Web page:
Recommended: Lessons to learn from Matrix

Recommended: Lessons to learn from Matrix

No, I’m not referring to the cult film starring Keanu Reeves, although there are lessons to be learnt from the rebels dressed in leather too. Instead, I’m focusing on a different kind of Matrix, namely the feminist architecture collective. Allow me to elaborate. 

Founded in 1980s Britain, Matrix is a women-led collective working to deconstruct the complex relationships between buildings and bodies, questioning how our cities are planned and who our environments are designed for. In doing so, they bring attention to the groups that turn victims at the hands of an industry far from representative of the communities it is supposed to serve. 

“Buildings do not control our lives. They reflect the dominant values in our society, political and architectural views, people’s demands and the constraints of finance, but we can live in them in different ways from those originally intended. Buildings only affect us insomuch as they contain ideas about women, about our ‘proper place’, about what is private and what is public activity, about which things should be kept separate and which put together,” reads the introduction to Making Space by Matrix.

Over the years, the collective has established an impressive portfolio as they continue to explore marginalization in relation to architecture. Aside from conducting and compiling research, they have developed feminist architectural guidance and their own designs that “aim to empower groups often excluded in the design of buildings, including Black and Asian women’s organisations, community and childcare groups and lesbian and gay housing co-operatives.” Matrix was nothing but radical in its time, as the work directly contributed to lowering the barriers of entry for various under-represented groups to get involved with and feel seen by architecture.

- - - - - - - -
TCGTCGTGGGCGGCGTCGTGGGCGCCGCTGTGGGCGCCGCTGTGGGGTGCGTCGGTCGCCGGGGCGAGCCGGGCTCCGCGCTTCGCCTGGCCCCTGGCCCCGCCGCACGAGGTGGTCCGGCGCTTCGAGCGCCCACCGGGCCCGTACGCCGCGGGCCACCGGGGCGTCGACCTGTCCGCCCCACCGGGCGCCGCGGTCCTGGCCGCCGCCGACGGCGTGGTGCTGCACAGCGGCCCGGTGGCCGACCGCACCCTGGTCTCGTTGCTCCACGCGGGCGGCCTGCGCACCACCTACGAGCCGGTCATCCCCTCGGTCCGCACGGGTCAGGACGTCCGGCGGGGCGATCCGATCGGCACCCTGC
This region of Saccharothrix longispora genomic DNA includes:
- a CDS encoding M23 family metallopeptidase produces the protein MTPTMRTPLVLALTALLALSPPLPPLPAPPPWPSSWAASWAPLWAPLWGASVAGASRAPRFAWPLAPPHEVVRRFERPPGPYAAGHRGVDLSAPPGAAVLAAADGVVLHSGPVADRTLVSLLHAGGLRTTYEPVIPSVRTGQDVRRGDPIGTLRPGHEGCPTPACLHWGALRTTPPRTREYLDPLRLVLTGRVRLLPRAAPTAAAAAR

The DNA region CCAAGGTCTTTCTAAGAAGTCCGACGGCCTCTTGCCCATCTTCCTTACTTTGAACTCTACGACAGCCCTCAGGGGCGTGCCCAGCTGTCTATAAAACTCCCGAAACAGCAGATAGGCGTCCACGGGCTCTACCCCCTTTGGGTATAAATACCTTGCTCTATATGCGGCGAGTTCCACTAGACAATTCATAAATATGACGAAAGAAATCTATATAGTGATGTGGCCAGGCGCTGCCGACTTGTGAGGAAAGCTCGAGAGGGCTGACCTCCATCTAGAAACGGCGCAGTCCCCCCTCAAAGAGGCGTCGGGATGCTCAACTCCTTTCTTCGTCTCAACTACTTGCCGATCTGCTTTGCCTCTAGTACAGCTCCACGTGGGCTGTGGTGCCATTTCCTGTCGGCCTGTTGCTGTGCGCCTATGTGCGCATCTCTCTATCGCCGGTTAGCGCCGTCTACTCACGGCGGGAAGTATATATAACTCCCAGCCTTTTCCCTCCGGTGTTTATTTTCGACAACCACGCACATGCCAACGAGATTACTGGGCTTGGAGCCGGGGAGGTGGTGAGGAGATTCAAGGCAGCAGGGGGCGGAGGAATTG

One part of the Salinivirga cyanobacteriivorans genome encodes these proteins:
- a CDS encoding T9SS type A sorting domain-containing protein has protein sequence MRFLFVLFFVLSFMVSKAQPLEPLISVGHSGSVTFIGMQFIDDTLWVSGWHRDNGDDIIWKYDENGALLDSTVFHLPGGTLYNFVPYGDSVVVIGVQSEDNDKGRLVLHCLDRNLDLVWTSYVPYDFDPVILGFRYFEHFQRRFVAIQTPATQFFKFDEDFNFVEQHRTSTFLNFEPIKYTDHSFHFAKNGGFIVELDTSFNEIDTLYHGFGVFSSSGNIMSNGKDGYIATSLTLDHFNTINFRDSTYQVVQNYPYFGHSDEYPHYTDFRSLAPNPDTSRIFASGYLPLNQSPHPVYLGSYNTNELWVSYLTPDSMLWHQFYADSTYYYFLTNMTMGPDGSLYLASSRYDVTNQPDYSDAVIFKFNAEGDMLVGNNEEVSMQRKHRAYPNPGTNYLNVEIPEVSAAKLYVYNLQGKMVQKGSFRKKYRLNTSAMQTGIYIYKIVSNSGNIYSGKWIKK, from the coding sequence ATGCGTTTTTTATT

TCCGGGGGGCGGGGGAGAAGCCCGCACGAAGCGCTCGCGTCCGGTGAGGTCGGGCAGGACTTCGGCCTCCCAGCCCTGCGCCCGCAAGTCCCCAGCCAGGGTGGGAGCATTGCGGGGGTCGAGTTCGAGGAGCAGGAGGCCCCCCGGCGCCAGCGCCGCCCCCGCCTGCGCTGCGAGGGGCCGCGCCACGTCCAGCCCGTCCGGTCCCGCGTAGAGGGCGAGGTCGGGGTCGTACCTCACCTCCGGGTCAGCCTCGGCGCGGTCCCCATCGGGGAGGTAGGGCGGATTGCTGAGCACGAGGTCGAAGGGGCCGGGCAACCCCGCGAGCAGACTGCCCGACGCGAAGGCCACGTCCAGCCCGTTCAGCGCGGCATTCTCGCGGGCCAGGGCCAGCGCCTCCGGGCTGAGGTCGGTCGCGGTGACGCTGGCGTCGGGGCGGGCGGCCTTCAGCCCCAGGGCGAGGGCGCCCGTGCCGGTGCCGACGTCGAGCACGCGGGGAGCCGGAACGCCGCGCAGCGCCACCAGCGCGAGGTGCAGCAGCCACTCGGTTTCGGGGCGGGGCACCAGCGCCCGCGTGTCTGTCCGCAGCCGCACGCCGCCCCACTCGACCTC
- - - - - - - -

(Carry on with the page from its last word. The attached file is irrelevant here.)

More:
“It’s all about rethinking a system and the limitations we take for granted.It means finding solutions that last instead of focusing on short-term fixes.”


For example, Matrix was determined to open up a debate around the many ways which man-made environments exclude women. The group’s members were involved with producing the documentary Paradise Circus: Woman and the City. The film criticizes how the city of Birmingham was built by men for men. Interviews with various female residents expose how the concrete jungle’s elaborate motorways served men who drove to work – but for those traveling on foot (usually women), this meant facing dark alleyways and far distances between daily chores such as nurseries and grocery shops. As a result, the women perceived Birmingham as hostile, impractical and unsafe. 

What has made Matrix so impactful is their ability to see beyond short-term solutions. The collective could have advocated for making the streets safer by introducing more policing or offering more self defense classes. Instead, they attacked the very structures responsible for excluding women in the first place. The problem was never police presence or the lack of combat skills, it was the lack of diversity within the architecture industry. The city was planned and raised by men. If women had a say in the matter, they would know their own reality and take this into consideration when designing Birmingham. 

How does this all tie in with Bolder? Well, it’s all about rethinking a system and the limitations we take for granted. It means finding solutions that last instead of focusing on short-term fixes. That is bold. Similarly, when brand manager Anne Sofie Engelschiøn was asked about what Bolder means to her, she stated that it is deeply tied to making conscious and active choices. This philosophy can be applied to anything, not only technology: “For instance, I apply this logic to the fashion industry by asking if the production is conscious. I also look at it like this: It’s important to make active choices, but it’s equally important to have the chance to choose in the first place. When you go grocery shopping, you might want to pick an organic product, but many stores do not offer that – and that’s one less option. Regardless of how many other choices you have, that is still one less option. ‘Bolder’ means having the possibility and freedom to make your own choices based on your values.” 

Read more about what Bolder means to our employees here.

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